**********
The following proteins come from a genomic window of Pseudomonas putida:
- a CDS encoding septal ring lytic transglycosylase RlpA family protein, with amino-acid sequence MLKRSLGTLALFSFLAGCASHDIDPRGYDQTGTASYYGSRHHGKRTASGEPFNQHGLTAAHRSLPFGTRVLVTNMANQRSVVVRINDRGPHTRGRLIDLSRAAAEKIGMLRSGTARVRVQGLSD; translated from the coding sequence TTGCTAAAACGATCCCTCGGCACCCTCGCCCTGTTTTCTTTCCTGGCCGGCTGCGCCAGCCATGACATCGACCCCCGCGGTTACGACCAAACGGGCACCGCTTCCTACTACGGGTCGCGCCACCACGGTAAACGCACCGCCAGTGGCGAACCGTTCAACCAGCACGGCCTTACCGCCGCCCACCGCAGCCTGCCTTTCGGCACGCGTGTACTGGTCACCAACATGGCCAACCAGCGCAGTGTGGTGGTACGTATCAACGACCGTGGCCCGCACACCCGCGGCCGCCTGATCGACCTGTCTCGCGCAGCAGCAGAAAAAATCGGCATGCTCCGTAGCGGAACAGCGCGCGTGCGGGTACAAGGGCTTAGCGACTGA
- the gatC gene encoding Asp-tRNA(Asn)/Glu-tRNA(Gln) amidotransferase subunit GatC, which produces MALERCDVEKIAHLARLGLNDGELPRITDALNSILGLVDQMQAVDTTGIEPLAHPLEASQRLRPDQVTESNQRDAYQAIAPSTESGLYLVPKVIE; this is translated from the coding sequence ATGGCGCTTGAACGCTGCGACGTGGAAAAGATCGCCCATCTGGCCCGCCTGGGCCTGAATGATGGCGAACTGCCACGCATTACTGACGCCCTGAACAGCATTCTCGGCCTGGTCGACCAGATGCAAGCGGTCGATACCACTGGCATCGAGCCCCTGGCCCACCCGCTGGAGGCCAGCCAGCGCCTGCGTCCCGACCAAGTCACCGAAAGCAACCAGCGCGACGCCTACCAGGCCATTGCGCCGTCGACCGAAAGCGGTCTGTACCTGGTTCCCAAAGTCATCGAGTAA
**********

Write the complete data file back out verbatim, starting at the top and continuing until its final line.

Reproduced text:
The following proteins come from a genomic window of Pseudomonas putida:
- a CDS encoding septal ring lytic transglycosylase RlpA family protein, with amino-acid sequence MLKRSLGTLALFSFLAGCASHDIDPRGYDQTGTASYYGSRHHGKRTASGEPFNQHGLTAAHRSLPFGTRVLVTNMANQRSVVVRINDRGPHTRGRLIDLSRAAAEKIGMLRSGTARVRVQGLSD; translated from the coding sequence TTGCTAAAACGATCCCTCGGCACCCTCGCCCTGTTTTCTTTCCTGGCCGGCTGCGCCAGCCATGACATCGACCCCCGCGGTTACGACCAAACGGGCACCGCTTCCTACTACGGGTCGCGCCACCACGGTAAACGCACCGCCAGTGGCGAACCGTTCAACCAGCACGGCCTTACCGCCGCCCACCGCAGCCTGCCTTTCGGCACGCGTGTACTGGTCACCAACATGGCCAACCAGCGCAGTGTGGTGGTACGTATCAACGACCGTGGCCCGCACACCCGCGGCCGCCTGATCGACCTGTCTCGCGCAGCAGCAGAAAAAATCGGCATGCTCCGTAGCGGAACAGCGCGCGTGCGGGTACAAGGGCTTAGCGACTGA
- the gatC gene encoding Asp-tRNA(Asn)/Glu-tRNA(Gln) amidotransferase subunit GatC, which produces MALERCDVEKIAHLARLGLNDGELPRITDALNSILGLVDQMQAVDTTGIEPLAHPLEASQRLRPDQVTESNQRDAYQAIAPSTESGLYLVPKVIE; this is translated from the coding sequence ATGGCGCTTGAACGCTGCGACGTGGAAAAGATCGCCCATCTGGCCCGCCTGGGCCTGAATGATGGCGAACTGCCACGCATTACTGACGCCCTGAACAGCATTCTCGGCCTGGTCGACCAGATGCAAGCGGTCGATACCACTGGCATCGAGCCCCTGGCCCACCCGCTGGAGGCCAGCCAGCGCCTGCGTCCCGACCAAGTCACCGAAAGCAACCAGCGCGACGCCTACCAGGCCATTGCGCCGTCGACCGAAAGCGGTCTGTACCTGGTTCCCAAAGTCATCGAGTAA